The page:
Fry and Drew, however, ignored local traditions (“There seemed to be no indigenous architecture,” Fry wrote), lived in segregated areas and characterized their work in empire-building terms. They also treated all the world’s tropical regions, around 40 percent of the globe, as interchangeable in their architectural needs, regardless of cultural differences.

Things got more exciting when Ghanaian architects got involved. When Ghana became independent in 1957, the country’s new leader Kwame Nkrumah’s ruled that all new developments must involve local architects. A once-colonial style became an embodiment of independence.

Enduring buildings from this moment include universities, libraries and apartment complexes, as well as built environments like the site of the International Trade Fair of 1967, held in Ghana’s capital, Accra, and designed to showcase the country’s growing wealth and the striking Black Star Square, an open-air plaza for national celebrations, completed in 1961. This latter public space is dominated by a massive cement “Independence Arch,” conceived by the architect Victor Adegbite as a gateway of return for the formerly enslaved African diaspora.

In the era after India gained independence in 1947, Prime Minister Jawaharlal Nehru had similar ideas about appropriating Western modernism for political purposes: to him, it was an aesthetic that embodied optimism, innovation and a new secularism. One exhibition space is devoted to Le Corbusier’s sprawling design for the new city of Chandigarh in northern India. Rather than the classic Le Corbusian images of bombastic concrete lines and curves, the display presents some of the lesser-known figures who contributed to the project. Elegant teak and cane chairs by Eulie Chowdhury (and formerly attributed to her colleague Pierre Jeanneret), stand near a film documenting the arduous labor undertaken by the Indian workers who clambered up scaffolding with bowls of cement balanced on their heads.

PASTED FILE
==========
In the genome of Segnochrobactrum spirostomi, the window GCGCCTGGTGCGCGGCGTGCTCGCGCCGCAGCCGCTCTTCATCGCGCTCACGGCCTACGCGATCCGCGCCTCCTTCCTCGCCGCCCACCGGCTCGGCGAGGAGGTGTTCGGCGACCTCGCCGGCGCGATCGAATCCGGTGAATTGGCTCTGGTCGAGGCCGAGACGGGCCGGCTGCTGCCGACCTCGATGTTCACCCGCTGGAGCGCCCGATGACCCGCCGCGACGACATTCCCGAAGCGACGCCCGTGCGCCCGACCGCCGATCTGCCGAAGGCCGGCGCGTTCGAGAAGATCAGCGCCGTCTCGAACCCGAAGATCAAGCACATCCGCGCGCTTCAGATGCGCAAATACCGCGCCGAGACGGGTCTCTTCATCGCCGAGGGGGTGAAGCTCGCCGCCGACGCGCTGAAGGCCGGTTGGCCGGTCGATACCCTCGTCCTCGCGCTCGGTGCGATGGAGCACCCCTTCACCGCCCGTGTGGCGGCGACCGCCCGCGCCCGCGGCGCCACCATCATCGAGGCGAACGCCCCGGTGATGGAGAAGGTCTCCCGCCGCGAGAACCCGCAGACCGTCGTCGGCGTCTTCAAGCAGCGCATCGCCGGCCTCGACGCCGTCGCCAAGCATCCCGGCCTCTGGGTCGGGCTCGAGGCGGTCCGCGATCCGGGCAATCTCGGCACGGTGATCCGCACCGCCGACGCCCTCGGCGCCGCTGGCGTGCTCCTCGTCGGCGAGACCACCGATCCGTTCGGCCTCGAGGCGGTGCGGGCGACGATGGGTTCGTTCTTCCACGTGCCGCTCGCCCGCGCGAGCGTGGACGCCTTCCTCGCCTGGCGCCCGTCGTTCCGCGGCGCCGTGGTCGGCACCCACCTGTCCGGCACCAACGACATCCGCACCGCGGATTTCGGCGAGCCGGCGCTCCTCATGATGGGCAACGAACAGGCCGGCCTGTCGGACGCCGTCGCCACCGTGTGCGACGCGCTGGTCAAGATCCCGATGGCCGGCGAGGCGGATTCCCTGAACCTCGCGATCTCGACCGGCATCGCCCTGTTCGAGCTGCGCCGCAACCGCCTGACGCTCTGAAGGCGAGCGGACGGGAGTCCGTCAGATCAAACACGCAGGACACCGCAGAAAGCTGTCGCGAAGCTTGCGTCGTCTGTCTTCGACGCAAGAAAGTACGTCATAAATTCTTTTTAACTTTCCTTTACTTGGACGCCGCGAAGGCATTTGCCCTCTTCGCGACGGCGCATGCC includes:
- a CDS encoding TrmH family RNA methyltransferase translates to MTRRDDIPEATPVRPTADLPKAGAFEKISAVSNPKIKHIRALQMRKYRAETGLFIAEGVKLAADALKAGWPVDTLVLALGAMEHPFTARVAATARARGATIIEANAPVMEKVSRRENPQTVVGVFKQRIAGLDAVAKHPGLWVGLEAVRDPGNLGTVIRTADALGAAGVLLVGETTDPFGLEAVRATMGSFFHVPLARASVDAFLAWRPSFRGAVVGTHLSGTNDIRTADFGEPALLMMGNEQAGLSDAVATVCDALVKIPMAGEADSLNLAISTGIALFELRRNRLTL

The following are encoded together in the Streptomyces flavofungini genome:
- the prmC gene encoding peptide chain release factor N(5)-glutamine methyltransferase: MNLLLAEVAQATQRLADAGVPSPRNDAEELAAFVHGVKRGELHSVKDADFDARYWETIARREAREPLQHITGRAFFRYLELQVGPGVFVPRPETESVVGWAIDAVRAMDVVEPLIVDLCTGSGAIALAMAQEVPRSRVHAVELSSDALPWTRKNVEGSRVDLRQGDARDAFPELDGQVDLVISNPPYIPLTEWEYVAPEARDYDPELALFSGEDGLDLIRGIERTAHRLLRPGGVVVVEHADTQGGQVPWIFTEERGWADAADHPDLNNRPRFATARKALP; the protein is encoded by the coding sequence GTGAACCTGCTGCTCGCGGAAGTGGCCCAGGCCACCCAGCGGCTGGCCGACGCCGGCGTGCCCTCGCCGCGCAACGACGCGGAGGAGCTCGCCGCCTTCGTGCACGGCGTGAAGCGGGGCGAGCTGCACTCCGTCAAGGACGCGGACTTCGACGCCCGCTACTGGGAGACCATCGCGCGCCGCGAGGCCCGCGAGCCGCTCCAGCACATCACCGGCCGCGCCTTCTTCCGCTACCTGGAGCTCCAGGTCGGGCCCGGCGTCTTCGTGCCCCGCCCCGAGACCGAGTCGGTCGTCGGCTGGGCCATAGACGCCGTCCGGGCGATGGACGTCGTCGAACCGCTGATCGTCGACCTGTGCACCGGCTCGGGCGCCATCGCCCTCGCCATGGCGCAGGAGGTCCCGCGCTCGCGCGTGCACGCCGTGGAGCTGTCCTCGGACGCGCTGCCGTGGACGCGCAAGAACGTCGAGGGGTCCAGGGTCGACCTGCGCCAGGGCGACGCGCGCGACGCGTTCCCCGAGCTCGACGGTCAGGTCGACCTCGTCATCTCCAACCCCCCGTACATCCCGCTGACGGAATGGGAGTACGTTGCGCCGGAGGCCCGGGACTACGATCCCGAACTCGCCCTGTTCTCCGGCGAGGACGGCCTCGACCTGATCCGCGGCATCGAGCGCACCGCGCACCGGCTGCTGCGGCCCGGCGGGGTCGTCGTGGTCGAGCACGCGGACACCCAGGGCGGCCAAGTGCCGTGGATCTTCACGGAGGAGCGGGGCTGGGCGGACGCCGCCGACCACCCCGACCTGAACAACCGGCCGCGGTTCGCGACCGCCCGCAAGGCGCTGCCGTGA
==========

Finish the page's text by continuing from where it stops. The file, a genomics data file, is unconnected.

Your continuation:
The legacy of tropical modernism in Ghana and India is as complex as its origins. In 2017, India destroyed one of the most beloved modernist buildings in New Delhi, the elaborate pyramidal Hall of Nations — a move seen by many as the increasingly conservative state openly rejecting the country’s progressive past. When a C.I.A.-backed coup toppled Nkrumah, his statue in front of Accra’s parliament was toppled too. At the Victoria and Albert Museum, a replica statue watches over a film about Ghana’s architects, past and present, and the contemporary challenges of global warming.

Architecture has the power to shape lives, and to challenge how we exist and think as citizens of countries who also live on a shared planet. What we can learn from tropical modernism isn’t just isolated to homogeneous regional concerns, as Fry and Drew envisioned, but extends to how we might live sustainably, no matter where, or who, we are.

Tropical Modernism: Architecture and Independence
Through Sep. 22 at the Victoria and Albert Museum in London;